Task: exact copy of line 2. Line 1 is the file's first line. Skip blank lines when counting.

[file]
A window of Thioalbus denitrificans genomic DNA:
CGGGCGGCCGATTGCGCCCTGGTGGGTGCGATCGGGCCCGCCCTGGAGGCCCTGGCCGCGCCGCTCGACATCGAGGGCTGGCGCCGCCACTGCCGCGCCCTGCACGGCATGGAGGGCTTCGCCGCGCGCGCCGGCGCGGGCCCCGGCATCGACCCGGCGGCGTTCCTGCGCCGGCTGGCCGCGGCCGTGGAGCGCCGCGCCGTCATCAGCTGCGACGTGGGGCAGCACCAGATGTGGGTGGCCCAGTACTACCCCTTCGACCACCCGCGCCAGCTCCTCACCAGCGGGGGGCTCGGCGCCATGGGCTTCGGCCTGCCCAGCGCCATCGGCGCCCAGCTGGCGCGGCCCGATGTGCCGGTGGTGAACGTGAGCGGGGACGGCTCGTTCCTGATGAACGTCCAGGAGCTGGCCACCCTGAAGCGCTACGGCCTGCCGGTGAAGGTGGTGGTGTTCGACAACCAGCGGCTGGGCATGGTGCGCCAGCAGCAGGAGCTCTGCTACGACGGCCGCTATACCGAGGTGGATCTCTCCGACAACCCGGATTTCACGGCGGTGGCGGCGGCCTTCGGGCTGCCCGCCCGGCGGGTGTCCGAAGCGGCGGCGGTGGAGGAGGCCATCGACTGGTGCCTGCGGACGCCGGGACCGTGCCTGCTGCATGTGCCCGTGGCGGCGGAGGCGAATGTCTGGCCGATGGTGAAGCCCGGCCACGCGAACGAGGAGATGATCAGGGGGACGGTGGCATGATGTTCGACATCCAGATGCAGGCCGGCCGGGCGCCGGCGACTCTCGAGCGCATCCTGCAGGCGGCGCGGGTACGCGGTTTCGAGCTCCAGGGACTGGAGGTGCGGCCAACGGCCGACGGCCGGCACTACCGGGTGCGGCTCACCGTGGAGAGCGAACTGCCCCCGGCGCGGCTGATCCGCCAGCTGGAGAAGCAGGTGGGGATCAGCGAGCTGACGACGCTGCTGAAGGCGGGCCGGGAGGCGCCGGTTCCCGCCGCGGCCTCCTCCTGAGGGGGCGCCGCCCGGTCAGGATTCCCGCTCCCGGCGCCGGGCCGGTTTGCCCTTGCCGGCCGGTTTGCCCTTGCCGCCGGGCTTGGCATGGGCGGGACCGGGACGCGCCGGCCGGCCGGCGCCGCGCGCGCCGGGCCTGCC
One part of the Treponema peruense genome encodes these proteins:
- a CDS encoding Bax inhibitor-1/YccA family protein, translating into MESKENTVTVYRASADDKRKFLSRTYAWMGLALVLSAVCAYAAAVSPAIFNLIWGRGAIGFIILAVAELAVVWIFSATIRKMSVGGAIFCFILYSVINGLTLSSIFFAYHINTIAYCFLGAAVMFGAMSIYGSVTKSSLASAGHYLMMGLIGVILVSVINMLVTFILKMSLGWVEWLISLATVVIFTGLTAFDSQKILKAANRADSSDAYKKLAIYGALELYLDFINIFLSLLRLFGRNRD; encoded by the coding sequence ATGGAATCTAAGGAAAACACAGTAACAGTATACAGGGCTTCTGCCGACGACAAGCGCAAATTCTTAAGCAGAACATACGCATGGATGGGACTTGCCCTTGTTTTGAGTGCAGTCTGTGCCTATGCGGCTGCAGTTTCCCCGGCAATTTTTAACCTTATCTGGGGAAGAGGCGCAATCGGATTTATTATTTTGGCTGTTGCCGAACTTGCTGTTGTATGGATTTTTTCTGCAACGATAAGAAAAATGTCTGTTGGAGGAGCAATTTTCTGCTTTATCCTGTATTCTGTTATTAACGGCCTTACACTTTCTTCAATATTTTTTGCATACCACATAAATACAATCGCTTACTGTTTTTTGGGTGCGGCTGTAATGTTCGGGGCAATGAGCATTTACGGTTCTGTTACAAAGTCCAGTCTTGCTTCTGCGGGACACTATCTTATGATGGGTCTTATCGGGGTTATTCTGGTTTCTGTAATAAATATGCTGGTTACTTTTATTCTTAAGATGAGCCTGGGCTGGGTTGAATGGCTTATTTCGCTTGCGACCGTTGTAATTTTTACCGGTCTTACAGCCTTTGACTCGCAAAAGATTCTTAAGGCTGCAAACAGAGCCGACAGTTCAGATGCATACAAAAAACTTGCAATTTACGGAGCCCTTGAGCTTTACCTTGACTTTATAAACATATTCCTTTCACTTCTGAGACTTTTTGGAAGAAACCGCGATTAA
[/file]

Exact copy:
CGGGCGGCCGATTGCGCCCTGGTGGGTGCGATCGGGCCCGCCCTGGAGGCCCTGGCCGCGCCGCTCGACATCGAGGGCTGGCGCCGCCACTGCCGCGCCCTGCACGGCATGGAGGGCTTCGCCGCGCGCGCCGGCGCGGGCCCCGGCATCGACCCGGCGGCGTTCCTGCGCCGGCTGGCCGCGGCCGTGGAGCGCCGCGCCGTCATCAGCTGCGACGTGGGGCAGCACCAGATGTGGGTGGCCCAGTACTACCCCTTCGACCACCCGCGCCAGCTCCTCACCAGCGGGGGGCTCGGCGCCATGGGCTTCGGCCTGCCCAGCGCCATCGGCGCCCAGCTGGCGCGGCCCGATGTGCCGGTGGTGAACGTGAGCGGGGACGGCTCGTTCCTGATGAACGTCCAGGAGCTGGCCACCCTGAAGCGCTACGGCCTGCCGGTGAAGGTGGTGGTGTTCGACAACCAGCGGCTGGGCATGGTGCGCCAGCAGCAGGAGCTCTGCTACGACGGCCGCTATACCGAGGTGGATCTCTCCGACAACCCGGATTTCACGGCGGTGGCGGCGGCCTTCGGGCTGCCCGCCCGGCGGGTGTCCGAAGCGGCGGCGGTGGAGGAGGCCATCGACTGGTGCCTGCGGACGCCGGGACCGTGCCTGCTGCATGTGCCCGTGGCGGCGGAGGCGAATGTCTGGCCGATGGTGAAGCCCGGCCACGCGAACGAGGAGATGATCAGGGGGACGGTGGCATGATGTTCGACATCCAGATGCAGGCCGGCCGGGCGCCGGCGACTCTCGAGCGCATCCTGCAGGCGGCGCGGGTACGCGGTTTCGAGCTCCAGGGACTGGAGGTGCGGCCAACGGCCGACGGCCGGCACTACCGGGTGCGGCTCACCGTGGAGAGCGAACTGCCCCCGGCGCGGCTGATCCGCCAGCTGGAGAAGCAGGTGGGGATCAGCGAGCTGACGACGCTGCTGAAGGCGGGCCGGGAGGCGCCGGTTCCCGCCGCGGCCTCCTCCTGAGGGGGCGCCGCCCGGTCAGGATTCCCGCTCCCGGCGCCGGGCCGGTTTGCCCTTGCCGGCCGGTTTGCCCTTGCCGCCGGGCTTGGCATGGGCGGGACCGGGACGCGCCGGCCGGCCGGCGCCGCGCGCGCCGGGCCTGCC